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The Journal of Cardiovascular Surgery 2002 August;43(4):531-7


lingua: Inglese

Trimodality treatment versus surgery alone for esophageal cancer. A stratified analysis with minimally invasive pretreatment staging

Jiao X. 1, Sonett J. 1, Gamliel Z. 1, Doyle A. 2, Schuetz J. 1, Greenwald B. 3, Suntharalingam M. 4, Krasna M. J. 1

1 Division of Thoracic Surgery 2 Division of Hematology/Oncology 3 Division of Gastrointestinal Medicine 4 Department of Radiation Oncology University of Maryland Medical System Baltimore, Maryland, USA


Back­ground. Accu­rate pre­treat­ment ­staging of esoph­a­geal ­cancer (EC) is impor­tant in the eval­u­a­tion and com­par­ison of ­results of dif­ferent treat­ment modal­ities. Few ­studies ­using min­i­mally inva­sive ­staging tech­niques for ­this pur­pose ­have ­been ­reported. We pre­vi­ously dem­on­strated the use­ful­ness of the tho­rac­os­copic/lapar­os­copic (Ts/Ls) tech­nique in pre­treat­ment ­staging of EC. ­This ­study was con­ducted to eval­uate the ­impact of tri­mod­ality ­based on pre­treat­ment Ts/Ls ­staging diag­nosis on EC.
­Methods. A ret­ro­spec­tive ­study was per­formed on 2 ­groups of EC ­patients. ­Group A (44 ­patients) under­went pre­treat­ment Ts/Ls ­staging and had tri­mod­ality treat­ment. Pre­op­er­a­tive ­therapy con­sisted of con­cur­rent chem­o­therapy (5-FU + cis­plat­inum) and radio­therapy. ­Group B (33 ­patients) under­went sur­gery ­alone. The ­study ­focused on strat­i­fied com­par­ison of pat­terns of recur­rence and sur­vival in dif­ferent pre­treat­ment sur­gical T, N, and TNM ­stage cat­e­go­ries.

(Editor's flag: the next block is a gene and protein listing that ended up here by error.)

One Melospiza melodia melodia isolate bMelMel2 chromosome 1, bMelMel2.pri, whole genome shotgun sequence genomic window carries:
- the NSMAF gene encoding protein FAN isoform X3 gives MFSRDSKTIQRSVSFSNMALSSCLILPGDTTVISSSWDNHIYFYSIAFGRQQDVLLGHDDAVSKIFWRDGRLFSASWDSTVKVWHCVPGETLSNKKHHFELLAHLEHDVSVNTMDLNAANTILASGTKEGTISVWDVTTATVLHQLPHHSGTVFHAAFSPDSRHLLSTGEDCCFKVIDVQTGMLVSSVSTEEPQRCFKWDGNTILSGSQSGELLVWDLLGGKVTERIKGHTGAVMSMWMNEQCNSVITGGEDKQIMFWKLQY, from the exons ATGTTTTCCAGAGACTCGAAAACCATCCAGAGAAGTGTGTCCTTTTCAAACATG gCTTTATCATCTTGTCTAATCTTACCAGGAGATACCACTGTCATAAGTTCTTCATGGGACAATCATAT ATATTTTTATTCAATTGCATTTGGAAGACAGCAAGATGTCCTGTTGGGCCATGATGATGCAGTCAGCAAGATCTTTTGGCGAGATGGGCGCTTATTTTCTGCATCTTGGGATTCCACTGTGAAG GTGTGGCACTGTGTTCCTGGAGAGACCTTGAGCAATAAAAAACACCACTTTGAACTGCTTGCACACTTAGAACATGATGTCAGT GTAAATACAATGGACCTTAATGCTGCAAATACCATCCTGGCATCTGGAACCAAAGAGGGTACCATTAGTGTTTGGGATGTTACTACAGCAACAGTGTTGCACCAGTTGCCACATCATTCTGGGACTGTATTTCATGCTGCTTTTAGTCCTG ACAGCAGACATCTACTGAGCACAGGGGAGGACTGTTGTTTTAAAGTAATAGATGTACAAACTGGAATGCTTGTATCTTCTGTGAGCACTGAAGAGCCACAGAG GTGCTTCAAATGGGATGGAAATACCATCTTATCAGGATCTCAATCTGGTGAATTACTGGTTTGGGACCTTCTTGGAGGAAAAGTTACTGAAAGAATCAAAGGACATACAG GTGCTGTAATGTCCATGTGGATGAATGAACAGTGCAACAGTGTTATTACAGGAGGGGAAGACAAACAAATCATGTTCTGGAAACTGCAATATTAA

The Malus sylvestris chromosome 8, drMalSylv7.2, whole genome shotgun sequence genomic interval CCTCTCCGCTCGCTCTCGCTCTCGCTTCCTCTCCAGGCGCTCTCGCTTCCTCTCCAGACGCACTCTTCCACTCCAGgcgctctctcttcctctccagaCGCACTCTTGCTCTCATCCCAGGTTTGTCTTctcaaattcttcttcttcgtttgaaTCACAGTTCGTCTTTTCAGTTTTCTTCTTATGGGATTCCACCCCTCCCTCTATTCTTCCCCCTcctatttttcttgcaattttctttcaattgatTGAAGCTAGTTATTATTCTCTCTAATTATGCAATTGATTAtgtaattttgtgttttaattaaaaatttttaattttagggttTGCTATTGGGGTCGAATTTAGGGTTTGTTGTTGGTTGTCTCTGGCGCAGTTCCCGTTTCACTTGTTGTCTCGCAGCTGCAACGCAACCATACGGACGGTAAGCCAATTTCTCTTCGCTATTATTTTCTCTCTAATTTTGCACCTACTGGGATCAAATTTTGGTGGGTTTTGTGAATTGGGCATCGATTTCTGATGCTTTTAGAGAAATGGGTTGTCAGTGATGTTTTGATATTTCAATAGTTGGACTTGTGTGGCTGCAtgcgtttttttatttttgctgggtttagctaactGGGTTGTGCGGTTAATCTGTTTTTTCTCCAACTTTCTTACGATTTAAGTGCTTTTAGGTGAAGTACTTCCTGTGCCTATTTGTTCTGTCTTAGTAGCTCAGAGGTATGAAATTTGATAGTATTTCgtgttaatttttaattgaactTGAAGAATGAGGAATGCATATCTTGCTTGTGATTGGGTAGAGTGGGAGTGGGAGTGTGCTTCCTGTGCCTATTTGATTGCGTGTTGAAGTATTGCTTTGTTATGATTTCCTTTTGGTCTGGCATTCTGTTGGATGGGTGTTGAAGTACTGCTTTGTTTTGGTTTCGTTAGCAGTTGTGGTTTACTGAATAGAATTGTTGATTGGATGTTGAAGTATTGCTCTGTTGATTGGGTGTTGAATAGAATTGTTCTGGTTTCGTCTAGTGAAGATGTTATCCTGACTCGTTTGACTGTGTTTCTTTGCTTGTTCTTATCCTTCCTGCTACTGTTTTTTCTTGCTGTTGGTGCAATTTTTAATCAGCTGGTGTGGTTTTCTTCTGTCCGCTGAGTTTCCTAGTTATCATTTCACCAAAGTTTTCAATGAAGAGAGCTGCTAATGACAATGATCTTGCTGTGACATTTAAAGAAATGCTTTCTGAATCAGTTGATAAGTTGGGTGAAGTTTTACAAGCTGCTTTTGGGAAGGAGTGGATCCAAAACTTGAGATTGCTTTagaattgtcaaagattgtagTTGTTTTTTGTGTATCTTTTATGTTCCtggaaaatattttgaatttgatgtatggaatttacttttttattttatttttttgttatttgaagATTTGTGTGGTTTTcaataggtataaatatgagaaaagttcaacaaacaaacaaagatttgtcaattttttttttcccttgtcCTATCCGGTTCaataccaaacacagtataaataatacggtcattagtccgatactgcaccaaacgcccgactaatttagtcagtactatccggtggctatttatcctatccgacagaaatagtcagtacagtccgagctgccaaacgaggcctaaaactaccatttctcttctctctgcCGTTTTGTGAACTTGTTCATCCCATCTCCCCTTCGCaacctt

­Results. The 3-­year dis­ease ­free sur­vival of ­Group A was 40.8% ­with a ­median sur­vival of 32.0 ­months, it was 43.6% ­with a ­median sur­vival of 23.6 ­months in ­Group B. The dif­fer­ence was not sig­nif­i­cant (p=0.87). ­There was no dif­fer­ence in recur­rence pat­tern ­between the 2 ­groups. ­Patients ­with squa­mous ­cell car­ci­noma in ­Group A had no ­local recur­rence ­during the ­follow-up ­period ­while ­those in ­Group B had a ­high ­local recur­rence ­rate of 40% (p<0.005). ­When strat­i­fied by T ­factor, ­patients ­with ­locally ­advanced T ­stage (T3-4) in ­Group A had a ­lower dis­tant recur­rence ­rate ­than ­their coun­ter­part ­patients in ­Group B (9.1 vs 38.5%, p=0.03), ­they had a ­better sur­vival but the dif­fer­ence was not sig­nif­i­cant (3-­year dis­ease ­free sur­vival: 41.7 vs 17.9%, p=0.14). ­There ­were no sig­nif­i­cant dif­fer­ences in recur­rence pat­tern and sur­vival in dif­ferent N cat­e­go­ries and TNM ­stages ­between 2 ­groups. Mul­ti­var­iate anal­ysis ­showed ­that ­only pre­treat­ment sur­gical N ­status was an inde­pen­dent prog­nostic ­factor for the ­whole ­group (p=0.02).
Con­clu­sions. Pre­treat­ment Ts/Ls ­staging can pro­vide accu­rate ­staging infor­ma­tion for EC ­patients. Tri­mod­ality treat­ment was suc­cessful in ­local con­trol for ­patients ­with squa­mous ­cell car­ci­noma. It was effec­tive in ­reducing dis­tant recur­rence and ­might pro­long sur­vival in ­patients ­with ­advanced T ­stages. Pre­treat­ment ­lymph ­node ­status was the ­most impor­tant prog­nos­ti­cator regard­less of treat­ment ­modality. Pre­treat­ment path­o­log­ical ­staging ­should be ­included in the ­future clin­ical ­trials on mul­ti­mod­ality treat­ments in EC ­patients.

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